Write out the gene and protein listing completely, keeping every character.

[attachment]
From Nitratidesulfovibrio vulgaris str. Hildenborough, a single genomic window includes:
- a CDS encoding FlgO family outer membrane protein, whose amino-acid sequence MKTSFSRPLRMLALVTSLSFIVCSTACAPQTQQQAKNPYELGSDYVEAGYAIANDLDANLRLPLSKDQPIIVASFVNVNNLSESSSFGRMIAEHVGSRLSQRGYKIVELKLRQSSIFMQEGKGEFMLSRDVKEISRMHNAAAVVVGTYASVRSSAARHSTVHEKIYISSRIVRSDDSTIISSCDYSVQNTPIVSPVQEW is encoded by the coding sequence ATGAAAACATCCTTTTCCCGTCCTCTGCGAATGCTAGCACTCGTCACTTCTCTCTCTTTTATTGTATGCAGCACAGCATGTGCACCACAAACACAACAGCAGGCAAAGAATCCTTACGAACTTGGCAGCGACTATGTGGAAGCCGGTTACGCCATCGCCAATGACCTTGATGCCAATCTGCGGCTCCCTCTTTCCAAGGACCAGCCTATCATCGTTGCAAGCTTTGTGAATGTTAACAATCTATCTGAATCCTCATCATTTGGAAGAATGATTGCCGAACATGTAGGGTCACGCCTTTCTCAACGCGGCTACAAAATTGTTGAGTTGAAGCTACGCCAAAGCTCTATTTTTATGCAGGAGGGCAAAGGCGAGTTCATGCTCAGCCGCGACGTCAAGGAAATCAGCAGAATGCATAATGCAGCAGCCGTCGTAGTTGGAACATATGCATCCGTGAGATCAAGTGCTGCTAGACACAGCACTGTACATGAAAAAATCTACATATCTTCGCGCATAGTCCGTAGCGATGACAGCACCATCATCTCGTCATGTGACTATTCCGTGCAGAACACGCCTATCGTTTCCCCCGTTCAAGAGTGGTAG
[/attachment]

From Nitratidesulfovibrio vulgaris str. Hildenborough, a single genomic window includes:
- a CDS encoding FlgO family outer membrane protein, whose amino-acid sequence MKTSFSRPLRMLALVTSLSFIVCSTACAPQTQQQAKNPYELGSDYVEAGYAIANDLDANLRLPLSKDQPIIVASFVNVNNLSESSSFGRMIAEHVGSRLSQRGYKIVELKLRQSSIFMQEGKGEFMLSRDVKEISRMHNAAAVVVGTYASVRSSAARHSTVHEKIYISSRIVRSDDSTIISSCDYSVQNTPIVSPVQEW is encoded by the coding sequence ATGAAAACATCCTTTTCCCGTCCTCTGCGAATGCTAGCACTCGTCACTTCTCTCTCTTTTATTGTATGCAGCACAGCATGTGCACCACAAACACAACAGCAGGCAAAGAATCCTTACGAACTTGGCAGCGACTATGTGGAAGCCGGTTACGCCATCGCCAATGACCTTGATGCCAATCTGCGGCTCCCTCTTTCCAAGGACCAGCCTATCATCGTTGCAAGCTTTGTGAATGTTAACAATCTATCTGAATCCTCATCATTTGGAAGAATGATTGCCGAACATGTAGGGTCACGCCTTTCTCAACGCGGCTACAAAATTGTTGAGTTGAAGCTACGCCAAAGCTCTATTTTTATGCAGGAGGGCAAAGGCGAGTTCATGCTCAGCCGCGACGTCAAGGAAATCAGCAGAATGCATAATGCAGCAGCCGTCGTAGTTGGAACATATGCATCCGTGAGATCAAGTGCTGCTAGACACAGCACTGTACATGAAAAAATCTACATATCTTCGCGCATAGTCCGTAGCGATGACAGCACCATCATCTCGTCATGTGACTATTCCGTGCAGAACACGCCTATCGTTTCCCCCGTTCAAGAGTGGTAG